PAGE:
The District government, in violation of federal law, has failed to provide special education classes for hundreds of learning disabled or emotionally disturbed juveniles being held at the city's juvenile detention centers, according to a yearlong investigation by the General Accounting Office (GAO).

The detention facilities do not provide special education classes, although GAO estimated that 46 percent of the juveniles -- some 595 out of 1,297 delinquents at detention facilities in 1983 -- needed them.

"City officials for years have been turning their backs on these kids," said Rep. Stewart B. McKinney (R-Conn.), ranking minority member of the House District Committee, who requested the investigation. "It frightens me to think that the city for 20 years has not complied with special education laws. I shudder to think of how many young lives were destroyed over these 20 years by such a scandalous failure."

These juveniles were put in regular classes formed on the basis of their residential units rather than educational levels, and a class could have reading levels ranging from second to 11th grade, GAO said.

The city has three juvenile detention facilities, the Receiving Home on Mount Olivet Road NE, and Oak Hill and Cedar Knoll in suburban Maryland. But findings apply primarily to Oak Hill, because the city is in the process of closing Cedar Knoll and the Receiving Home has a small population.

Of the 595 juveniles GAO found with education handicaps, only 223 had been identified and given the individualized education program required under federal law.

And of the individualized programs that had been developed, about 73 percent did not comply with federal requirements, the agency said.

At a congressional hearing yesterday on the report, McKinney also revealed allegations that youngsters at the city's facilities are being physically abused but that individuals with information about the abuse do not know what to do.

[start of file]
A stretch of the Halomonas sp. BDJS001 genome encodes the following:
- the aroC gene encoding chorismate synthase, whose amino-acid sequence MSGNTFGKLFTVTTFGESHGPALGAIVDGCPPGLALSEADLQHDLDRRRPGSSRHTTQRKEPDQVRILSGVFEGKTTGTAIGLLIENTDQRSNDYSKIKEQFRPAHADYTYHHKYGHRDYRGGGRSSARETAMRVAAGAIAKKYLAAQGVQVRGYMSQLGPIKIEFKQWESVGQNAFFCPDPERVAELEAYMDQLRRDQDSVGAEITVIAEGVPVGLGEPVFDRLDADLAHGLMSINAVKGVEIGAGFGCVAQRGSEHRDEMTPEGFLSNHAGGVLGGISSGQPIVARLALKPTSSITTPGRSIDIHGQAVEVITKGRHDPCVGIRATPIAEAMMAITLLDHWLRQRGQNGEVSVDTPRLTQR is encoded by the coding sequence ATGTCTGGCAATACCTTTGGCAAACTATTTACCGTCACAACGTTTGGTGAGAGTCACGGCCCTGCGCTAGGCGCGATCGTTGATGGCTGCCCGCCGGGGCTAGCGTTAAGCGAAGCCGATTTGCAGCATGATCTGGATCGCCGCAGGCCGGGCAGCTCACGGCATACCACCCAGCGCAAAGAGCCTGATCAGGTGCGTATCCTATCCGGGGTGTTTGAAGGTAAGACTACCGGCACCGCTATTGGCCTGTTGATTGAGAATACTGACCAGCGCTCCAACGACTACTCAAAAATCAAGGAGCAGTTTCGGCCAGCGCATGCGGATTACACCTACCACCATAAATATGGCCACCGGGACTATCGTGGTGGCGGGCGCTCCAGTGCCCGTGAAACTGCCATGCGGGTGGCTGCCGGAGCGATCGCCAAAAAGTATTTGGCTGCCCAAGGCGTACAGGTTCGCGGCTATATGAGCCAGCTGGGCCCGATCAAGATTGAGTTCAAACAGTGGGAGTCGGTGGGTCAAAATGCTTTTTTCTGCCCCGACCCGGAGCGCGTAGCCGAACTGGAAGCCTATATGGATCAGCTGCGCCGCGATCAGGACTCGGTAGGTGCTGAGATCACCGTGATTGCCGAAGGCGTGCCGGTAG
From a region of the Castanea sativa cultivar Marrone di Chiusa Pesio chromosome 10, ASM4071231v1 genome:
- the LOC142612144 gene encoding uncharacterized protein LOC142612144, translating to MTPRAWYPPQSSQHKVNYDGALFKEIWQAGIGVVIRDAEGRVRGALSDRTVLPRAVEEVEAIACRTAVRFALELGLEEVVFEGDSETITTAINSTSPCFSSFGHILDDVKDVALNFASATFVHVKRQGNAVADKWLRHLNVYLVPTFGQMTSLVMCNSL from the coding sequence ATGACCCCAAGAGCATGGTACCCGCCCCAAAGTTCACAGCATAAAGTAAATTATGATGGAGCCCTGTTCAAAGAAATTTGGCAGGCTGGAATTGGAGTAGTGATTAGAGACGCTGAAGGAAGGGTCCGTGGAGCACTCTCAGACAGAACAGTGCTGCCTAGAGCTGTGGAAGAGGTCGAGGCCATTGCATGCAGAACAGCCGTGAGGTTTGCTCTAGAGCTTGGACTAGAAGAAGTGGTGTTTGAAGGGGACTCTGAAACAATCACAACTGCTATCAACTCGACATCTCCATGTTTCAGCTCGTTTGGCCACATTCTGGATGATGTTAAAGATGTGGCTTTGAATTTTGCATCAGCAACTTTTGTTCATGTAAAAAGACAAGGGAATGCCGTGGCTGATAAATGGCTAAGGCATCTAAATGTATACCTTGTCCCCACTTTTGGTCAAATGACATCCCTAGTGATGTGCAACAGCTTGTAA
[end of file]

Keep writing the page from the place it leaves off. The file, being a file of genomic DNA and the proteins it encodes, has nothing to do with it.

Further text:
"It's hard to believe, but there are a half-dozen police and prosecutorial agencies with some authority over the juvenile detention centers but none seems interested in protecting the rights of the children confined there," he said.

Officials from the city's school system and the D.C. Department of Human Services, which oversees the juvenile detention facilities, said at the hearing that they already are working toward improving the education the juveniles receive.

The GAO faulted the D.C. Board of Education for not monitoring the education of the juveniles and recommended that school officials do timely testing of the delinquents and produce special education plans for those needing them.

"We will more diligently carry out those responsibilities" under the federal law, School Superintendent Floretta McKenzie told the subcommittee.

David Rivers, director of the city's Department of Human Services, which runs the detention facilities, said the Receiving Home has an interim instructional placement that meets federal standards and that Oak Hill will soon achieve the same quality.

The report also found that as of April 1985, 10 of the 14 teachers at Oak Hill and Cedar Knoll were not certified by the Board of Education to teach any subject, and none was certified to teach special education.

D.C. Del. Walter E. Fauntroy, chairman of the subcommittee that held yesterday's hearing, said he wants the city to submit a written plan for implementing the special education program at its detention facilities and that a follow-up hearing will be held.